Thursday 28 March 2019
Why solar retailers need to sign up for a Code of Conduct
For many consumers, solar is a new and complex area.
Determining whether what customers are offered is fit-for-purpose and whether the price reflects a product’s quality can be challenging for many people, who can be put at risk by unscrupulous operators.
Solar Victoria wants to ensure that people getting rebates from the Solar Homes program get quality service and only reputable retailers take part in the program.
Mandating that all solar retailers must be signatories to the Clean Energy Council’s (CEC) Code of Conduct will help establish a level playing field for all solar retailers and help protect consumers from unscrupulous operators.
From 1 July 2019, Victoria’s top 150 solar retailers (based on the total number of systems they’ve installed under the program) will have to be approved under the Clean Energy Council’s Solar Retailer Code of Conduct if they want to continue to take part in the Solar Homes program.
If you are a top 150 retailer, Solar Victoria has already contacted you. Solar retailers outside the top 150 have until 1 November to become approved signatories to the CEC’s Retailers Code of Conduct if they are to take part in the program.
Lifting standards in the solar retail area will add to the work already being done with industry regulators, including Energy Safe, WorkSafe, the Victorian Building Authority, Essential Services Commission and Consumer Affairs Victoria.
This requirement is on top of our basic criteria, which determines the training standards required of installers wanting to take part in the program.
Although conforming to a retailers’ code creates an extra demand, in a relatively young sector with so much to offer, it is essential to send clear signals to build and maintain consumer confidence.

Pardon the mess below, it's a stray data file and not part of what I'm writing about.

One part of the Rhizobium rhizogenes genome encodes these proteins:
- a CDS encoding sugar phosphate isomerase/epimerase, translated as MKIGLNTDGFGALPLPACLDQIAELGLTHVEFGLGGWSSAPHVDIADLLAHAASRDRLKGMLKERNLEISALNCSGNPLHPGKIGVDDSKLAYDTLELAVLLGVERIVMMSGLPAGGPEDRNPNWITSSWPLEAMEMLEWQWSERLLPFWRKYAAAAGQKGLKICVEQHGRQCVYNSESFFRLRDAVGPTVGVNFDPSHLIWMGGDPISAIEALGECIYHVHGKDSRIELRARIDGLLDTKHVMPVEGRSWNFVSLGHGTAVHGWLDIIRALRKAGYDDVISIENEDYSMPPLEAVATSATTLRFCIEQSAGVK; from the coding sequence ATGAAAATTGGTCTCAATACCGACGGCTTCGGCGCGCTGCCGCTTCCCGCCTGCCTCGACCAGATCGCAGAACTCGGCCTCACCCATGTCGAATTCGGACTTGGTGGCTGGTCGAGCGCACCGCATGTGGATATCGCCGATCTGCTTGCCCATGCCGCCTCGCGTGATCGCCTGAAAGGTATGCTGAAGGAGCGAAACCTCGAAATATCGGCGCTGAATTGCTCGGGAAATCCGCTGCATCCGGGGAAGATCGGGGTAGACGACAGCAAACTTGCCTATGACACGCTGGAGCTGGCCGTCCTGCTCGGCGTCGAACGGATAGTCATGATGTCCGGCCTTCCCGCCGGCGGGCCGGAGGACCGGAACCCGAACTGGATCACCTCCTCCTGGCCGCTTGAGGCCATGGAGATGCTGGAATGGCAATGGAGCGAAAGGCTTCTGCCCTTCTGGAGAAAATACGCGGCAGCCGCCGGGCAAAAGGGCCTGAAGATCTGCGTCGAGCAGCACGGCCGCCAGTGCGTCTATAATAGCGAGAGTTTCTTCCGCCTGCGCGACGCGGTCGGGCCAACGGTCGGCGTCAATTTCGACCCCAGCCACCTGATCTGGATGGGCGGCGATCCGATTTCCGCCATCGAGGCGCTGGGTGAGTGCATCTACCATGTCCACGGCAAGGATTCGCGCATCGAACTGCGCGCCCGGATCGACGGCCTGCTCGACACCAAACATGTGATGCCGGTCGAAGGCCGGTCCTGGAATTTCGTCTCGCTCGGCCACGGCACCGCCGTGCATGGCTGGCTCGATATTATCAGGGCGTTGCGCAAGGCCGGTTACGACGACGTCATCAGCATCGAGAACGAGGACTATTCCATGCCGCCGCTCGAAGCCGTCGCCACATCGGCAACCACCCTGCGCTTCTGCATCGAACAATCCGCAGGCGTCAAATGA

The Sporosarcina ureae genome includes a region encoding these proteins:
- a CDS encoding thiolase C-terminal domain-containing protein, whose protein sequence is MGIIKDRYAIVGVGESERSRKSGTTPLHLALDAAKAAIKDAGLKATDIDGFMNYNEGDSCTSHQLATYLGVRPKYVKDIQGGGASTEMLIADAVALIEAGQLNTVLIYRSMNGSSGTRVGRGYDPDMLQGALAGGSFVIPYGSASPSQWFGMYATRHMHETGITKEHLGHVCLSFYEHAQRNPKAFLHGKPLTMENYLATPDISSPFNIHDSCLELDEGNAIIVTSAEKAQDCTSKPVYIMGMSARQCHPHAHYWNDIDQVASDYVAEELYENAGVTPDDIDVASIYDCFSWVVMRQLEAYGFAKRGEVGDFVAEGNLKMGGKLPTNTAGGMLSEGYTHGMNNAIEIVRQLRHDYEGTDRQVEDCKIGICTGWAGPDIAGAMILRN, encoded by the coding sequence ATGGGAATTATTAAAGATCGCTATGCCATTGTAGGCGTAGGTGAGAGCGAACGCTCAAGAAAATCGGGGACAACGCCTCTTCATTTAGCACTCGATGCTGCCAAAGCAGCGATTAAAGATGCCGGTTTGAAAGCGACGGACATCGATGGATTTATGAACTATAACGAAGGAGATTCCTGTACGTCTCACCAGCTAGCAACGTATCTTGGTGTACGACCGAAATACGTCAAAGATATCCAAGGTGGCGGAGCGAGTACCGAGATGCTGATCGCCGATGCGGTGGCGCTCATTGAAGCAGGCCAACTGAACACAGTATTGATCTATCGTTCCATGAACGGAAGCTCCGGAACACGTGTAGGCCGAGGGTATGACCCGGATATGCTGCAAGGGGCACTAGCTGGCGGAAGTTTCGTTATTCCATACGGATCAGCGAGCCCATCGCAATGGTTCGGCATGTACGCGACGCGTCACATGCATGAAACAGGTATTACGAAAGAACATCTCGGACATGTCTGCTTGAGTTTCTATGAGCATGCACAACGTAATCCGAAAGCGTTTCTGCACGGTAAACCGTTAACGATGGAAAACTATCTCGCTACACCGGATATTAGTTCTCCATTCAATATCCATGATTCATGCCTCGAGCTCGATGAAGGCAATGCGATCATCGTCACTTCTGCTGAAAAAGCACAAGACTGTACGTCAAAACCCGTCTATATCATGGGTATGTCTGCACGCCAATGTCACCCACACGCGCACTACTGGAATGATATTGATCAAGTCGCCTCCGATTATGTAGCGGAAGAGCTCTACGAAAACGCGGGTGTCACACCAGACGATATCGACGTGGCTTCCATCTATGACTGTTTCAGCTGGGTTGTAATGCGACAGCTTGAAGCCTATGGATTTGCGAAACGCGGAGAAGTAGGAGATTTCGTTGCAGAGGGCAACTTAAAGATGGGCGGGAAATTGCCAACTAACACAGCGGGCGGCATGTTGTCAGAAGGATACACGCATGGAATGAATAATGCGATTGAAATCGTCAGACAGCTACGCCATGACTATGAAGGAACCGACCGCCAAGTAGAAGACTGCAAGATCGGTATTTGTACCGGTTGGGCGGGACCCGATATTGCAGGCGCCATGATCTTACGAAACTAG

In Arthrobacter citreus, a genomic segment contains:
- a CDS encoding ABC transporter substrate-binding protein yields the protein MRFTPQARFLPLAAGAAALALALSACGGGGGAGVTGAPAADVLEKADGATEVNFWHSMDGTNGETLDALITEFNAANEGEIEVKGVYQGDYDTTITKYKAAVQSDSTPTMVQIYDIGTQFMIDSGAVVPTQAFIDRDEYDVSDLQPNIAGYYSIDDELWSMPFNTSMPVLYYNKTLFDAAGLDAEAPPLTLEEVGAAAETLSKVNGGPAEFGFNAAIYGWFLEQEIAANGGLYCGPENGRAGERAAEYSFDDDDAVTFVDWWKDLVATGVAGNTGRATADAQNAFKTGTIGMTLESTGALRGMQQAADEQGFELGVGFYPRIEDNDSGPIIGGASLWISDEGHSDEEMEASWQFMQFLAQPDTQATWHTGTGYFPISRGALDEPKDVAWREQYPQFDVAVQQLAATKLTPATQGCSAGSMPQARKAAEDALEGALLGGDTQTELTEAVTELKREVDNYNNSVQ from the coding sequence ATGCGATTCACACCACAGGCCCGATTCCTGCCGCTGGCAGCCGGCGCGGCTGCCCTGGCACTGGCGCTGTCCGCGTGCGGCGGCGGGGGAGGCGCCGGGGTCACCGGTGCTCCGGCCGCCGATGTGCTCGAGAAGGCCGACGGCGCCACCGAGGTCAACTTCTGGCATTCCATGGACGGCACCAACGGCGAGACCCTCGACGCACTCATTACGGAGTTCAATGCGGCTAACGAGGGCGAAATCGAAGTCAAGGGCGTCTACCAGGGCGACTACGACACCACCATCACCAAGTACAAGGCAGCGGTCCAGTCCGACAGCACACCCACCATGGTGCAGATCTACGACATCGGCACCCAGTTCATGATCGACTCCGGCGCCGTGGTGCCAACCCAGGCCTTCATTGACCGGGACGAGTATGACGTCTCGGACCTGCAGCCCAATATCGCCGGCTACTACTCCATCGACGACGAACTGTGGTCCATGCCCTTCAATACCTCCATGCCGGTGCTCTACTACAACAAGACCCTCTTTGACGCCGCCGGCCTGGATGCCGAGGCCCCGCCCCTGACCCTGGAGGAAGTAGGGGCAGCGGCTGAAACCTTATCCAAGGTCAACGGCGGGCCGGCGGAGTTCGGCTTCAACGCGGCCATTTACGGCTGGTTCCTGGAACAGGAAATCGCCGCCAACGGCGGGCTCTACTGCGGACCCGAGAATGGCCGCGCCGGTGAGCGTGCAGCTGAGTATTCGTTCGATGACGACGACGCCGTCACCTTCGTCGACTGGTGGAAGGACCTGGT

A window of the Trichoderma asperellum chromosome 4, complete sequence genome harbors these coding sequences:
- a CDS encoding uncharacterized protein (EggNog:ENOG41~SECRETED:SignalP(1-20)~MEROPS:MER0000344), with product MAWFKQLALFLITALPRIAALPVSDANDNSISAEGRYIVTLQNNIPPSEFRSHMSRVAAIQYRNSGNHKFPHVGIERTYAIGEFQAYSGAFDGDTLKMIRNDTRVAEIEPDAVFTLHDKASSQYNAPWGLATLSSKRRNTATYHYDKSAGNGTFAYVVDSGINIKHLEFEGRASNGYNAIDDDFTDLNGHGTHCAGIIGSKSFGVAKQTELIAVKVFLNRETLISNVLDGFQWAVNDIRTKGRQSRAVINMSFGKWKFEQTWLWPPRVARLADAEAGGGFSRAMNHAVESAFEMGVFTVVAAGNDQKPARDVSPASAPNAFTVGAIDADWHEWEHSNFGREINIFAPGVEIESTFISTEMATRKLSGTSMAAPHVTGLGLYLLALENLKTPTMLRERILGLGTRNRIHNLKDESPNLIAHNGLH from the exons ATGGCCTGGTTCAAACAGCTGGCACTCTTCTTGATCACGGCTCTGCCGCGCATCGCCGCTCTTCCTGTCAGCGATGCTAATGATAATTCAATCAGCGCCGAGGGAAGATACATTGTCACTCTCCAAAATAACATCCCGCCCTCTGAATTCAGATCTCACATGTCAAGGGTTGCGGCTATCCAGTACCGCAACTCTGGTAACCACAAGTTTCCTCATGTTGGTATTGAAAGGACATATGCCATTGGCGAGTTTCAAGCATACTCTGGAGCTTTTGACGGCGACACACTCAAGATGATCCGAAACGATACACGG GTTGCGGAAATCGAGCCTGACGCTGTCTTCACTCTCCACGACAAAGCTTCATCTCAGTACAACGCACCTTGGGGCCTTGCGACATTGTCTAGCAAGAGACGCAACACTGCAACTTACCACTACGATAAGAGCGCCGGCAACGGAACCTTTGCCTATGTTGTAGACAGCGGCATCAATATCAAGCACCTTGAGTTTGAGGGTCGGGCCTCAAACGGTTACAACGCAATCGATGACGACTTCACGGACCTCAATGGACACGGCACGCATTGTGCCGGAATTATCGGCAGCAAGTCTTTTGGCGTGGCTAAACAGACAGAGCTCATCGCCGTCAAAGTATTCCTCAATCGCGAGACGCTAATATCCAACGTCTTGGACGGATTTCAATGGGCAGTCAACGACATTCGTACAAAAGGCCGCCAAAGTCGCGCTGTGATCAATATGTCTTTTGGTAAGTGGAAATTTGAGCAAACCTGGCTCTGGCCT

What we want to see:
✔️ protection for consumers against misleading advertising, and dishonest sales tactics and claims by sales representatives
✔️ confidence that consumers get accurate information about government incentives; the suitability, size and performance of their PV system; and future electricity bills
✔️ retailers who educate consumers about their rights concerning cooling-off periods, deposits, refunds and that contracts can be cancelled if changes to the system ordered are not approved in writing
✔️ a minimum five-year whole-of-system warranty from retailers, which will be responsible for workmanship, including that performed by subcontractors so consumers’ systems are installed in accordance with existing legislation, regulations, standards and guidelines.
- Got a question? Read our FAQ on how the CEC Retailer Code of Conduct might affect you
- Read the Minister for Solar Homes media release on Solar Retailer Code Of Conduct to lift standards
- More information on the Retailers Code of Conduct can be found on our page about Quality and safety standards or the Clean Energy Council's website.